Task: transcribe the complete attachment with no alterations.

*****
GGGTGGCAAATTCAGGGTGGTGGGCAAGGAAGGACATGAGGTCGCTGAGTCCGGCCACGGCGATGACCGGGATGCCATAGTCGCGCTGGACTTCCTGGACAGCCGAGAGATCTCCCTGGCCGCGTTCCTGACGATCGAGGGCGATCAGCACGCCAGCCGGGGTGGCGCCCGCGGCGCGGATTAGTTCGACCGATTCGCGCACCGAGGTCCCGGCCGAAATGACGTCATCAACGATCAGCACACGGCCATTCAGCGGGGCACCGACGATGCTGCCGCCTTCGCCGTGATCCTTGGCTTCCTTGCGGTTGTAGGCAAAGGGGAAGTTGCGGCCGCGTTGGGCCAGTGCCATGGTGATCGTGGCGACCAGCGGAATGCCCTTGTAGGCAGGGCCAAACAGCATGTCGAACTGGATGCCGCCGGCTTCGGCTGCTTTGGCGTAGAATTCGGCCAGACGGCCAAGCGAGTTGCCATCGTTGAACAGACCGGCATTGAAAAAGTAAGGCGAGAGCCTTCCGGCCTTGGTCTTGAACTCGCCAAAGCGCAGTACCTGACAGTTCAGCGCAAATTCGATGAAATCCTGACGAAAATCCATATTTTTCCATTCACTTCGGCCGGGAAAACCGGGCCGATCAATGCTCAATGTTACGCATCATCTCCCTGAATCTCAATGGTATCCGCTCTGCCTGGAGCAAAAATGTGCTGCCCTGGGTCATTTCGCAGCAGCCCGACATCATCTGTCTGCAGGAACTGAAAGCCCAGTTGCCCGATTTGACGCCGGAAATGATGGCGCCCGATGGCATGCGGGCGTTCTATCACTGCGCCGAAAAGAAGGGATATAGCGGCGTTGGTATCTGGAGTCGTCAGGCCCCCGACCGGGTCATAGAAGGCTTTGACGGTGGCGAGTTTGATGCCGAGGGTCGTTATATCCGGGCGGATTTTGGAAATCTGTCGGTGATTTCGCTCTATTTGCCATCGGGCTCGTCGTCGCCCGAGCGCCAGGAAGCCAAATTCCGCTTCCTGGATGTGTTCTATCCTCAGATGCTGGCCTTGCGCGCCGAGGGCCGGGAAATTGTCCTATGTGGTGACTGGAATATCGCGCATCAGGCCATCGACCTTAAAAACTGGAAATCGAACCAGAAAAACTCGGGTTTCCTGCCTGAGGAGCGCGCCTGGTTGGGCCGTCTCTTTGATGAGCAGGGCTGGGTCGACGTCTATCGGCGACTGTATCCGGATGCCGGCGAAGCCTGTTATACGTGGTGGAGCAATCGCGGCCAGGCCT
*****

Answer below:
GGGTGGCAAATTCAGGGTGGTGGGCAAGGAAGGACATGAGGTCGCTGAGTCCGGCCACGGCGATGACCGGGATGCCATAGTCGCGCTGGACTTCCTGGACAGCCGAGAGATCTCCCTGGCCGCGTTCCTGACGATCGAGGGCGATCAGCACGCCAGCCGGGGTGGCGCCCGCGGCGCGGATTAGTTCGACCGATTCGCGCACCGAGGTCCCGGCCGAAATGACGTCATCAACGATCAGCACACGGCCATTCAGCGGGGCACCGACGATGCTGCCGCCTTCGCCGTGATCCTTGGCTTCCTTGCGGTTGTAGGCAAAGGGGAAGTTGCGGCCGCGTTGGGCCAGTGCCATGGTGATCGTGGCGACCAGCGGAATGCCCTTGTAGGCAGGGCCAAACAGCATGTCGAACTGGATGCCGCCGGCTTCGGCTGCTTTGGCGTAGAATTCGGCCAGACGGCCAAGCGAGTTGCCATCGTTGAACAGACCGGCATTGAAAAAGTAAGGCGAGAGCCTTCCGGCCTTGGTCTTGAACTCGCCAAAGCGCAGTACCTGACAGTTCAGCGCAAATTCGATGAAATCCTGACGAAAATCCATATTTTTCCATTCACTTCGGCCGGGAAAACCGGGCCGATCAATGCTCAATGTTACGCATCATCTCCCTGAATCTCAATGGTATCCGCTCTGCCTGGAGCAAAAATGTGCTGCCCTGGGTCATTTCGCAGCAGCCCGACATCATCTGTCTGCAGGAACTGAAAGCCCAGTTGCCCGATTTGACGCCGGAAATGATGGCGCCCGATGGCATGCGGGCGTTCTATCACTGCGCCGAAAAGAAGGGATATAGCGGCGTTGGTATCTGGAGTCGTCAGGCCCCCGACCGGGTCATAGAAGGCTTTGACGGTGGCGAGTTTGATGCCGAGGGTCGTTATATCCGGGCGGATTTTGGAAATCTGTCGGTGATTTCGCTCTATTTGCCATCGGGCTCGTCGTCGCCCGAGCGCCAGGAAGCCAAATTCCGCTTCCTGGATGTGTTCTATCCTCAGATGCTGGCCTTGCGCGCCGAGGGCCGGGAAATTGTCCTATGTGGTGACTGGAATATCGCGCATCAGGCCATCGACCTTAAAAACTGGAAATCGAACCAGAAAAACTCGGGTTTCCTGCCTGAGGAGCGCGCCTGGTTGGGCCGTCTCTTTGATGAGCAGGGCTGGGTCGACGTCTATCGGCGACTGTATCCGGATGCCGGCGAAGCCTGTTATACGTGGTGGAGCAATCGCGGCCAGGCCT